Swiss vaper arrested in Thailand for “importation” of e-cigs

Can vapers do anything to pressure countries like Thailand to change their policies?

2
vaper-arrested-thailand
Settawat Udom / Shutterstock.com

A Swiss man has apparently been arrested and charged with “importation” of e-cigarettes for vaping in public in Thailand. He is now free on bail while he awaits trial, according to friends at the Swiss vape manufacturer StattQualm, makers of the Squape atomizer.

According to the StattQualm Facebook post about the incident, the vaper who was arrested has been told he could receive any punishment between “immediate deportation to up to 5 years imprisonment.”

According to Tobacco Asia, the penalty for illegal sales can be as high as 10 years in prison. We reported last month on the case of four men arrested for selling vapes in Thailand. Reader comments on that article suggested that vaping itself isn’t a crime, but the current case shows that vapers can be charged with “importation” for bringing products intended for personal use into the country.

Dear vape community,
In the following letter we would like to inform the community about a matter of great importance. We are deeply affected and personally involved in the incident, but renounce mentioning any names out of respect for relatives and family members. Nevertheless we are forced to warn the community:

On July 26, 2017, a close friend of StattQualm was arrested in the streets of Thailand because he used an e-cigarette. To pre-empt any doubts: The police, the Swiss Embassy, and other affected agencies were informed that our friend had not been otherwise illegally involved. Apparently and state of affairs his offense was the use of an e-cigarette in the public, more specifically, he is accused of importing e-cigarettes. This is at least the official charge.

We are aware that some countries have difficulty dealing with e-cigarettes. In Thailand, the situation seems relatively unclear and arbitrary. Apparently even in Thailand itself exists a lively, official market for e-cigarettes and the image of vaping people is no longer special in Thailand – although vaping is officially illegal in Thailand. Well, quite obviously a police officer on that date decided that vaping was “extra” illegal today. He was arrested, led away, and sat six days in jail – completely cut off from the environment, without real contact and under degrading and humiliating conditions.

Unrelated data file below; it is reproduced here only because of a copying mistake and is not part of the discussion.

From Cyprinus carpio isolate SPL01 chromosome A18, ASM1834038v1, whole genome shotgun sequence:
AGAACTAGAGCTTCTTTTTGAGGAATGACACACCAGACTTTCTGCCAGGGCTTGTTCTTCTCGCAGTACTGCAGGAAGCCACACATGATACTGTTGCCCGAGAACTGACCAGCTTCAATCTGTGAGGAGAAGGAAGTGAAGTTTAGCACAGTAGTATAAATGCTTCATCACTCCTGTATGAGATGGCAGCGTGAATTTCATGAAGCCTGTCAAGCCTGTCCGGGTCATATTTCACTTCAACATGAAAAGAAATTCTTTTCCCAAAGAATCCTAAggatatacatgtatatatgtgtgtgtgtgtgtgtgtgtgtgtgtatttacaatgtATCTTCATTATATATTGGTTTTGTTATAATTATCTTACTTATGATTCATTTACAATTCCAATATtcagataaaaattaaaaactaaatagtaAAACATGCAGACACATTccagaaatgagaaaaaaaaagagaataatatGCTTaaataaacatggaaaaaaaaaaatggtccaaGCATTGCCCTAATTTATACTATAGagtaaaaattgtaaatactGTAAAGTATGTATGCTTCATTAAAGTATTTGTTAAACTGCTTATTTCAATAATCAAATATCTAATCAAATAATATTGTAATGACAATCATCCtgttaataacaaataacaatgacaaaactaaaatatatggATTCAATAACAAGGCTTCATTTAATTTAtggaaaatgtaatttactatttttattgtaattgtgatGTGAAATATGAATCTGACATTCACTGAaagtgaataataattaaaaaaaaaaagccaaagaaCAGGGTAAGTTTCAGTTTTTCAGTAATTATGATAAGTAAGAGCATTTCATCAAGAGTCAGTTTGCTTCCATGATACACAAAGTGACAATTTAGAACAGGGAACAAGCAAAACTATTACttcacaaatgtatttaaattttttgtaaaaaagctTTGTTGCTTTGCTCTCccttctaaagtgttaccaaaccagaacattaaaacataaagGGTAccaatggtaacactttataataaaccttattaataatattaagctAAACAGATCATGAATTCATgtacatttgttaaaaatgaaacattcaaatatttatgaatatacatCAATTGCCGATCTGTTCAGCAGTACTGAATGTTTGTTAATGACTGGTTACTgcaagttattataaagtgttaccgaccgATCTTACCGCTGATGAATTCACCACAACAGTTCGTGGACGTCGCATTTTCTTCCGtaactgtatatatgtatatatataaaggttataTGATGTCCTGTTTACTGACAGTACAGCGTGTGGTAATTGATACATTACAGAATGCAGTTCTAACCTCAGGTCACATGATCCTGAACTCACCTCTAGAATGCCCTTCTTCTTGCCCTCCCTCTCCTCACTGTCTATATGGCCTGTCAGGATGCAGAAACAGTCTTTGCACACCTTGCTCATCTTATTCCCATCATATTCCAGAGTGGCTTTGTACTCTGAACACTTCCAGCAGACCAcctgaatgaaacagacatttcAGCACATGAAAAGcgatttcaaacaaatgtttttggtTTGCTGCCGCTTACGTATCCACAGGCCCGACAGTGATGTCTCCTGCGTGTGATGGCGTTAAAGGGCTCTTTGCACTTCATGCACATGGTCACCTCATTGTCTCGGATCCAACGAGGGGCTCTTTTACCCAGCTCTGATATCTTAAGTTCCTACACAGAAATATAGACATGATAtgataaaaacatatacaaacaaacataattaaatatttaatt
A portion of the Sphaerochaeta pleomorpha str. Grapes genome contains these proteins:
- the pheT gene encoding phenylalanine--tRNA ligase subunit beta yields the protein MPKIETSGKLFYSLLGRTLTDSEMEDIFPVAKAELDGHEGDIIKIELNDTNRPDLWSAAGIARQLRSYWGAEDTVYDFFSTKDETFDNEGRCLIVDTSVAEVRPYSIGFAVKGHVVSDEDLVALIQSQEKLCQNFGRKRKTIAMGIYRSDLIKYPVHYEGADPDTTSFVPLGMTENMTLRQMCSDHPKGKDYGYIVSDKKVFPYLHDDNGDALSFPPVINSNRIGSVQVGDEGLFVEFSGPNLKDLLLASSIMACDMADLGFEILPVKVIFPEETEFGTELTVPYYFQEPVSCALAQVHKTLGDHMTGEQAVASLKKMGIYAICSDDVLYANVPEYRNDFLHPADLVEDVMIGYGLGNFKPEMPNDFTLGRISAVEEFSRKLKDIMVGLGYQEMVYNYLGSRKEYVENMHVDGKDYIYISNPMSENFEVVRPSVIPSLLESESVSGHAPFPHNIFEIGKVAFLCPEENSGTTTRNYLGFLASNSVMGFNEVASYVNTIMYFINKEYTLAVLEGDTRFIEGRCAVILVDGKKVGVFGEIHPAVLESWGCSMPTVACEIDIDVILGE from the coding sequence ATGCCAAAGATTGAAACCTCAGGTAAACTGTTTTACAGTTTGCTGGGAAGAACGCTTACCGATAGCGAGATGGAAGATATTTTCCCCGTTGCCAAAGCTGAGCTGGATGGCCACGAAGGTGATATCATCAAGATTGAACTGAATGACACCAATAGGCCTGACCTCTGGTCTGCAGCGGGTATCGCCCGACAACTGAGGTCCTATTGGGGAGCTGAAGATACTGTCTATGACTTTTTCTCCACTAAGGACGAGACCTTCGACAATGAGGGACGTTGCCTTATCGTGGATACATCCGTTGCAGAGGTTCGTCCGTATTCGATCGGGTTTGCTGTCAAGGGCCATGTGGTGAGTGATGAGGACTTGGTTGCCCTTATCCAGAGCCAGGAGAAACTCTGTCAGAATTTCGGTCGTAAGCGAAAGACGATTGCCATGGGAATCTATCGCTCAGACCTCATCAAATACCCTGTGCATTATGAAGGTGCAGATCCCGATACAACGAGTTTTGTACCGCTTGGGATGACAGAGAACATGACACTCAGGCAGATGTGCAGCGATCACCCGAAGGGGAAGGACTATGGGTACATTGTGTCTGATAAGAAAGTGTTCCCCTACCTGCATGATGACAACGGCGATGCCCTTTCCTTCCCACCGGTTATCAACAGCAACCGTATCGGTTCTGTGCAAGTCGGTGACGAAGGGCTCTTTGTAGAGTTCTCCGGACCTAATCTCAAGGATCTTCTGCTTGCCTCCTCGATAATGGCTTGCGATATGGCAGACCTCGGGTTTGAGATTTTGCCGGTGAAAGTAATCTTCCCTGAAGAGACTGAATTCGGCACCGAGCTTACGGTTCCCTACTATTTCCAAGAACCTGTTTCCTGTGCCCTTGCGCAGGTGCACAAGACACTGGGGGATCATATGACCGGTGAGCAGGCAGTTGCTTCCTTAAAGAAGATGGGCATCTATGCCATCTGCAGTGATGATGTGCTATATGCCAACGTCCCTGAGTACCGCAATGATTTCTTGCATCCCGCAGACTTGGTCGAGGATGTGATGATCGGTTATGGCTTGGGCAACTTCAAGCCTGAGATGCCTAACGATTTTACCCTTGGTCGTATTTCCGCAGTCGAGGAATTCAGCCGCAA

Of course, embassies, relatives, friends, and also we did everything possible to get him out of prison as quickly as possible, but this has been proved incredibly difficult. In the meantime the deposit could be made. Our friend was able to leave the prison yesterday and is now waiting for the effective trial. A judgment could be an immediate deportation to up to 5 years imprisonment. We now hope that our friend will be able to leave the situation undamaged, to leave Thailand as soon as possible and to go home.

In this way we want to warn the community: If anyone of you plans to visit Thailand, please leave your vape gears at home! That’s no joke. Our friend has to serve as a precedent, that no one has seen coming. No matter what you read on the net, do not take the risk. Please take care of yourself.
You are more than welcome to share this letter.
Team StattQualm

There may not be much that vapers can do to help the unfortunate Swiss man stuck in Thailand. But we can have an effect on Thai tourism. The Tourism Authority of Thailand has a website with contact information we can all use to complain. We can’t influence Thai government policy individually, but as a group we do have power and influence.

Tell the Tourism Authority that e-cigarettes have helped improve your health, and that you would never think of spending your tourist budget in a country that prevents its own citizens from having the same opportunity.

Jim McDonald

I spend most of my time studying the regulatory, legislative and scientific challenges to vaping, advocating for our right to exist, and talking with others who do the same. Consider me a source for information, and feel free to agree or disagree with anything I say. I love good coffee and sweet Michigan cherries. My childhood hero was Gordie Howe.

  • Anonymous17

    I was living there , since last year vape is very strict know for some police punishment have many story , most of people go in Malaysia , and there is secret shops and clubs in thai now as Vape start to be strict … there is not a sure law before was you can use but not sell it … Before at airport no problem with egig but a friend comping with a Ecig the airport customs take it ..

    So is a easy money if they catch you use but at same time you can buy it every where ..

    The big thing is that is a Farang (foreigner ) that try to sell heheh this is not good 😉

  • ChrisR

    There have been plenty of incidents in Thailand over the last few years. Vaping in public is not a good idea. Some police will see it as an opportunity to squeeze some money out of you – you get taken back to the station then you have to be street smart enough to talk and ‘grease’ your way out of potentially a 5 year jail term. (No the punishment really does not fit the ‘crime’). You will not get your device back either way. This person was obviously not street smart. Big face palm. Currently on my list to never visit until they change this injustice: Thailand, Singapore, UAE, India… There are probably others.

    ETA: I have travelled to SE Asian countries. I have no wish to go there in the current circumstances.